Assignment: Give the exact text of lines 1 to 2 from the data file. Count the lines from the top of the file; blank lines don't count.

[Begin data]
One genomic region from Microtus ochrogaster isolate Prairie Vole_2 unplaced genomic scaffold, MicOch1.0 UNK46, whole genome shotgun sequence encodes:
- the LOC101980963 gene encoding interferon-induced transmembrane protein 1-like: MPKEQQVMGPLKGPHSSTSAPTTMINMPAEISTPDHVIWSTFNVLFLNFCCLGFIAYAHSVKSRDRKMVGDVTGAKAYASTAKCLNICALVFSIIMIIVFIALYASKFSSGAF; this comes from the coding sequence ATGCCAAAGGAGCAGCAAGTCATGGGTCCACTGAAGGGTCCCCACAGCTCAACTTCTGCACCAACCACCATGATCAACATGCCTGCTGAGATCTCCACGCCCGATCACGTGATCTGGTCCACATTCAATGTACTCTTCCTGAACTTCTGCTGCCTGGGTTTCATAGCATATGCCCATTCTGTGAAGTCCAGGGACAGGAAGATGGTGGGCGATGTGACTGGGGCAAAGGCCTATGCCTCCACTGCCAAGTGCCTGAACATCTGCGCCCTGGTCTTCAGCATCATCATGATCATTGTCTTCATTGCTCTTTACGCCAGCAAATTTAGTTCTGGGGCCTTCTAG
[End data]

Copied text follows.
One genomic region from Microtus ochrogaster isolate Prairie Vole_2 unplaced genomic scaffold, MicOch1.0 UNK46, whole genome shotgun sequence encodes:
- the LOC101980963 gene encoding interferon-induced transmembrane protein 1-like: MPKEQQVMGPLKGPHSSTSAPTTMINMPAEISTPDHVIWSTFNVLFLNFCCLGFIAYAHSVKSRDRKMVGDVTGAKAYASTAKCLNICALVFSIIMIIVFIALYASKFSSGAF; this comes from the coding sequence ATGCCAAAGGAGCAGCAAGTCATGGGTCCACTGAAGGGTCCCCACAGCTCAACTTCTGCACCAACCACCATGATCAACATGCCTGCTGAGATCTCCACGCCCGATCACGTGATCTGGTCCACATTCAATGTACTCTTCCTGAACTTCTGCTGCCTGGGTTTCATAGCATATGCCCATTCTGTGAAGTCCAGGGACAGGAAGATGGTGGGCGATGTGACTGGGGCAAAGGCCTATGCCTCCACTGCCAAGTGCCTGAACATCTGCGCCCTGGTCTTCAGCATCATCATGATCATTGTCTTCATTGCTCTTTACGCCAGCAAATTTAGTTCTGGGGCCTTCTAG